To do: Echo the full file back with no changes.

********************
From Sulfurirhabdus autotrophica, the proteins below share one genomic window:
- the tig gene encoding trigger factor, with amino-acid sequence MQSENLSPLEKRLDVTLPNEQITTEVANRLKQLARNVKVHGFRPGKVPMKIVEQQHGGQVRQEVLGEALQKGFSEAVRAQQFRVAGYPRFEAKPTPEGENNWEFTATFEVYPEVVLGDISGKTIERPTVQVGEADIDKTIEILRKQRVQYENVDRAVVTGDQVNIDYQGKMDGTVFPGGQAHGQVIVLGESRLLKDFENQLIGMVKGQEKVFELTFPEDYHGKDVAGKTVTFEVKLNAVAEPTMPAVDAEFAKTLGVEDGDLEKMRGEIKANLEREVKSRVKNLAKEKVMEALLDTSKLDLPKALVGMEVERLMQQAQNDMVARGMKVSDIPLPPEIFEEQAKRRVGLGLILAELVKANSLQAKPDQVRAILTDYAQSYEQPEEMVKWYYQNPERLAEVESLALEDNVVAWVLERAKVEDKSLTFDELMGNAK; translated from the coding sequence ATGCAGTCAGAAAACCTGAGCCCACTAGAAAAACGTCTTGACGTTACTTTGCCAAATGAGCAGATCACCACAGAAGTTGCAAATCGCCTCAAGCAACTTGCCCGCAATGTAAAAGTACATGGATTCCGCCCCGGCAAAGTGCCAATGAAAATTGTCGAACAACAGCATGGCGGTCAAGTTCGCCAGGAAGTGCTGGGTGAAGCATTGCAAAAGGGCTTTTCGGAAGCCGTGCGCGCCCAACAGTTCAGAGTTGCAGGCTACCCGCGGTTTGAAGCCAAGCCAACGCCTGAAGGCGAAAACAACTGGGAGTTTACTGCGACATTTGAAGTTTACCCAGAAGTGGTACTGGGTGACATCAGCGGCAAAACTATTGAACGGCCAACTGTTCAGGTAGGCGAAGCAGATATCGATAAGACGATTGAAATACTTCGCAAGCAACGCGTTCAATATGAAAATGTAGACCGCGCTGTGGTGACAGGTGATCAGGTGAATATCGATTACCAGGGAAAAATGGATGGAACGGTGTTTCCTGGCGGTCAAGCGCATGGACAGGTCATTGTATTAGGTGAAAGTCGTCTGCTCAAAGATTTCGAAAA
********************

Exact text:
From Sulfurirhabdus autotrophica, the proteins below share one genomic window:
- the tig gene encoding trigger factor, with amino-acid sequence MQSENLSPLEKRLDVTLPNEQITTEVANRLKQLARNVKVHGFRPGKVPMKIVEQQHGGQVRQEVLGEALQKGFSEAVRAQQFRVAGYPRFEAKPTPEGENNWEFTATFEVYPEVVLGDISGKTIERPTVQVGEADIDKTIEILRKQRVQYENVDRAVVTGDQVNIDYQGKMDGTVFPGGQAHGQVIVLGESRLLKDFENQLIGMVKGQEKVFELTFPEDYHGKDVAGKTVTFEVKLNAVAEPTMPAVDAEFAKTLGVEDGDLEKMRGEIKANLEREVKSRVKNLAKEKVMEALLDTSKLDLPKALVGMEVERLMQQAQNDMVARGMKVSDIPLPPEIFEEQAKRRVGLGLILAELVKANSLQAKPDQVRAILTDYAQSYEQPEEMVKWYYQNPERLAEVESLALEDNVVAWVLERAKVEDKSLTFDELMGNAK; translated from the coding sequence ATGCAGTCAGAAAACCTGAGCCCACTAGAAAAACGTCTTGACGTTACTTTGCCAAATGAGCAGATCACCACAGAAGTTGCAAATCGCCTCAAGCAACTTGCCCGCAATGTAAAAGTACATGGATTCCGCCCCGGCAAAGTGCCAATGAAAATTGTCGAACAACAGCATGGCGGTCAAGTTCGCCAGGAAGTGCTGGGTGAAGCATTGCAAAAGGGCTTTTCGGAAGCCGTGCGCGCCCAACAGTTCAGAGTTGCAGGCTACCCGCGGTTTGAAGCCAAGCCAACGCCTGAAGGCGAAAACAACTGGGAGTTTACTGCGACATTTGAAGTTTACCCAGAAGTGGTACTGGGTGACATCAGCGGCAAAACTATTGAACGGCCAACTGTTCAGGTAGGCGAAGCAGATATCGATAAGACGATTGAAATACTTCGCAAGCAACGCGTTCAATATGAAAATGTAGACCGCGCTGTGGTGACAGGTGATCAGGTGAATATCGATTACCAGGGAAAAATGGATGGAACGGTGTTTCCTGGCGGTCAAGCGCATGGACAGGTCATTGTATTAGGTGAAAGTCGTCTGCTCAAAGATTTCGAAAA